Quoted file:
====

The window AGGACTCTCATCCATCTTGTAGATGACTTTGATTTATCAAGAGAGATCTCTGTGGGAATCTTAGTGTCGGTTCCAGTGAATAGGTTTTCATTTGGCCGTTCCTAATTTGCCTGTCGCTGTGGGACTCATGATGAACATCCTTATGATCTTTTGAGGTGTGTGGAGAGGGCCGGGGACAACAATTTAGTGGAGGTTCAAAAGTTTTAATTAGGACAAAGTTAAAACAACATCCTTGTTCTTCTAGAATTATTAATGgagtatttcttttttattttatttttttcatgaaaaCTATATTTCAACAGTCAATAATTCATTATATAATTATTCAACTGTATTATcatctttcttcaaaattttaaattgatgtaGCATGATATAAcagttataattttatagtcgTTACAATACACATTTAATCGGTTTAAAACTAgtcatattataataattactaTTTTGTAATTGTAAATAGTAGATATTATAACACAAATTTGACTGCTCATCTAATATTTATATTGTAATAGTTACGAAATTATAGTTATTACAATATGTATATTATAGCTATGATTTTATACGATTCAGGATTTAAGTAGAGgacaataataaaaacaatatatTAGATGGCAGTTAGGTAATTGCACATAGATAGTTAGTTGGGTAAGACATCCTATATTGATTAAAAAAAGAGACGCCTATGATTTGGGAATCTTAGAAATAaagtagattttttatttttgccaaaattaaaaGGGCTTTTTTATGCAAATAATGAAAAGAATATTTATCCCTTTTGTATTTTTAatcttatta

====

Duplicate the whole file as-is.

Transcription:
The window AGGACTCTCATCCATCTTGTAGATGACTTTGATTTATCAAGAGAGATCTCTGTGGGAATCTTAGTGTCGGTTCCAGTGAATAGGTTTTCATTTGGCCGTTCCTAATTTGCCTGTCGCTGTGGGACTCATGATGAACATCCTTATGATCTTTTGAGGTGTGTGGAGAGGGCCGGGGACAACAATTTAGTGGAGGTTCAAAAGTTTTAATTAGGACAAAGTTAAAACAACATCCTTGTTCTTCTAGAATTATTAATGgagtatttcttttttattttatttttttcatgaaaaCTATATTTCAACAGTCAATAATTCATTATATAATTATTCAACTGTATTATcatctttcttcaaaattttaaattgatgtaGCATGATATAAcagttataattttatagtcgTTACAATACACATTTAATCGGTTTAAAACTAgtcatattataataattactaTTTTGTAATTGTAAATAGTAGATATTATAACACAAATTTGACTGCTCATCTAATATTTATATTGTAATAGTTACGAAATTATAGTTATTACAATATGTATATTATAGCTATGATTTTATACGATTCAGGATTTAAGTAGAGgacaataataaaaacaatatatTAGATGGCAGTTAGGTAATTGCACATAGATAGTTAGTTGGGTAAGACATCCTATATTGATTAAAAAAAGAGACGCCTATGATTTGGGAATCTTAGAAATAaagtagattttttatttttgccaaaattaaaaGGGCTTTTTTATGCAAATAATGAAAAGAATATTTATCCCTTTTGTATTTTTAatcttatta